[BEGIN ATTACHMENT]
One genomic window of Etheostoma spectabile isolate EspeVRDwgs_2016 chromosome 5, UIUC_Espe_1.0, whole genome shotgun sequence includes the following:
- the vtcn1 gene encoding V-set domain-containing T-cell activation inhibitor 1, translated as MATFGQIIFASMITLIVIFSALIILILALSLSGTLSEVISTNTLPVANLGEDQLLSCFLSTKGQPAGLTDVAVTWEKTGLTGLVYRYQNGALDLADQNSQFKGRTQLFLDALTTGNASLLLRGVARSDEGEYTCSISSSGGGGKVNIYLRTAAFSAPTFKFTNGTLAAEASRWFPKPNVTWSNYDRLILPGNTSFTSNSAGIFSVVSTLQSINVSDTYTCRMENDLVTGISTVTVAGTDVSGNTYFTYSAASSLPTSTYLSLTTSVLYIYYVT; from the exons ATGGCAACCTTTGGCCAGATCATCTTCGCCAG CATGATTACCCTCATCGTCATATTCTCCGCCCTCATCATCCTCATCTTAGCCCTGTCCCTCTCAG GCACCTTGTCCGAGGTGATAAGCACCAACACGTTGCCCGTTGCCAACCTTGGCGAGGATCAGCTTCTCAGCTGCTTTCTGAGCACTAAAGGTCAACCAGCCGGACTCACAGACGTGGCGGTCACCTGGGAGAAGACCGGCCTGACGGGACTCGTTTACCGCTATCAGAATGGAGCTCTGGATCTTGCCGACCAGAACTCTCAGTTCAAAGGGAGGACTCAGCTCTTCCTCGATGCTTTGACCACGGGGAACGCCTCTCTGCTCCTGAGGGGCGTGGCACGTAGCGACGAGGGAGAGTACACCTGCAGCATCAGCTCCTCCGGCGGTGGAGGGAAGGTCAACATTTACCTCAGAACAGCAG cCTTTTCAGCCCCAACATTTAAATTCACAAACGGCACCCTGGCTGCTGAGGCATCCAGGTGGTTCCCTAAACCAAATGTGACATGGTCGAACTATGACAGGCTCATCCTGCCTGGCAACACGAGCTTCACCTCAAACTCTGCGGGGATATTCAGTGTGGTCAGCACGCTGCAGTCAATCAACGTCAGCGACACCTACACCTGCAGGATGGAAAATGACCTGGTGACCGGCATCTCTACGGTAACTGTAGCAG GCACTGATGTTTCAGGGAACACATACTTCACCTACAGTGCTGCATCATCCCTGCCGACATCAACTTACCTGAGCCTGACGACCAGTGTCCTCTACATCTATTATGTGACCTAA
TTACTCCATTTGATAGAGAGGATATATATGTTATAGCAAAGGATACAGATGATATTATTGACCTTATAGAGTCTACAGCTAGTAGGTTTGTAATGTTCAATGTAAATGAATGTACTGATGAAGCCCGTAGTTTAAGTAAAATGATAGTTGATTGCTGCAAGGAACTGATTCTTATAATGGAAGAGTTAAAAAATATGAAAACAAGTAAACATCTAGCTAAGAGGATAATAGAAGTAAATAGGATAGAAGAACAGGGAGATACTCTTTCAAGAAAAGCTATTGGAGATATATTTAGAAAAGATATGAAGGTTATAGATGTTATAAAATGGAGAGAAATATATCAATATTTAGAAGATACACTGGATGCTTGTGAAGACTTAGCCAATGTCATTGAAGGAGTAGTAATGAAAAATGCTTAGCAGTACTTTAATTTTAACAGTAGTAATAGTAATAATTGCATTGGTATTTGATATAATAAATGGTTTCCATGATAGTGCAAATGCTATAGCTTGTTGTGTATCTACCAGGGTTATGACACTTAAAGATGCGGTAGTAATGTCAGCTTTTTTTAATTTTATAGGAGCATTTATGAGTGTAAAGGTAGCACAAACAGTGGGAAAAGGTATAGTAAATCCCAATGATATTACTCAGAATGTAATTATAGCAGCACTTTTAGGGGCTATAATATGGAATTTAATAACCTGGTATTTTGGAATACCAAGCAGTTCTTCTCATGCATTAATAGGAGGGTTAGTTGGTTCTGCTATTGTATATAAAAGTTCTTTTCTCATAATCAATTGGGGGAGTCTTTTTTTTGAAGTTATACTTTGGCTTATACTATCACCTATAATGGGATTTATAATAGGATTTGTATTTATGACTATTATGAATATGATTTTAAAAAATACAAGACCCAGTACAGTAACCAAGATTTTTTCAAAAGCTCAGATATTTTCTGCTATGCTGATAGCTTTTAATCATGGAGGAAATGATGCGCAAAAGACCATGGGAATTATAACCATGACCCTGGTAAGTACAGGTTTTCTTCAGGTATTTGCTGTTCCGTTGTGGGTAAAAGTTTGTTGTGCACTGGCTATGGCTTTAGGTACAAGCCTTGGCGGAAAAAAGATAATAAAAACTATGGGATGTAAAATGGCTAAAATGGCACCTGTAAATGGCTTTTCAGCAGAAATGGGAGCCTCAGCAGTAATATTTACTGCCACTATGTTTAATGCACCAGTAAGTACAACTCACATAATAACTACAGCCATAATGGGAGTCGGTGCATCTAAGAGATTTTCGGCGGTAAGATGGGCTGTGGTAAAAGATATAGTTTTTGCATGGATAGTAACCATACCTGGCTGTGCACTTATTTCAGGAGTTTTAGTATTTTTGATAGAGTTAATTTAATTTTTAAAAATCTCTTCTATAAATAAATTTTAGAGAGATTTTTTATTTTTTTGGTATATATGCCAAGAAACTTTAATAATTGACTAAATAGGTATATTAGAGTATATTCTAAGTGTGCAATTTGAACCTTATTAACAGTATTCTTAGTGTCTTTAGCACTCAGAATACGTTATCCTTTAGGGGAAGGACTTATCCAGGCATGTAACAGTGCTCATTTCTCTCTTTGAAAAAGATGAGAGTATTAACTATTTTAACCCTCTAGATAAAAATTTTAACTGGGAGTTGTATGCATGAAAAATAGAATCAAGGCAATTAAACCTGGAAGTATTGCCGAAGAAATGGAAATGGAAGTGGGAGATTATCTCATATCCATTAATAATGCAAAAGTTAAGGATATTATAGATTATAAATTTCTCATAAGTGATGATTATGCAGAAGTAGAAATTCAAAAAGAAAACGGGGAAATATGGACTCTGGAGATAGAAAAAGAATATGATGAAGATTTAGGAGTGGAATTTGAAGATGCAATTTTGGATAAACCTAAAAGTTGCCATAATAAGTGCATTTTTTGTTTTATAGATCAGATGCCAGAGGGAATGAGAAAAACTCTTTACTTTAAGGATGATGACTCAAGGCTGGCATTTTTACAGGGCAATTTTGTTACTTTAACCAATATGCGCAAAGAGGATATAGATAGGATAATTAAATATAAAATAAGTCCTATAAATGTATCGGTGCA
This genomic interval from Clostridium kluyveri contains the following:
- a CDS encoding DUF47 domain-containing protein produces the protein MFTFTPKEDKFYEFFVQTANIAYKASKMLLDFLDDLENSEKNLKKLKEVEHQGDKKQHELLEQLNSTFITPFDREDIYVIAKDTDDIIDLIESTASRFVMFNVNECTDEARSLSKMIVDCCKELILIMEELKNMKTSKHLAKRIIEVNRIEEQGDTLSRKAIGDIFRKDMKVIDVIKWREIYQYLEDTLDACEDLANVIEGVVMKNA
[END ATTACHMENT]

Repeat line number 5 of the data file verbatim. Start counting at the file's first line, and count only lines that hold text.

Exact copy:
- a CDS encoding DUF47 domain-containing protein produces the protein MFTFTPKEDKFYEFFVQTANIAYKASKMLLDFLDDLENSEKNLKKLKEVEHQGDKKQHELLEQLNSTFITPFDREDIYVIAKDTDDIIDLIESTASRFVMFNVNECTDEARSLSKMIVDCCKELILIMEELKNMKTSKHLAKRIIEVNRIEEQGDTLSRKAIGDIFRKDMKVIDVIKWREIYQYLEDTLDACEDLANVIEGVVMKNA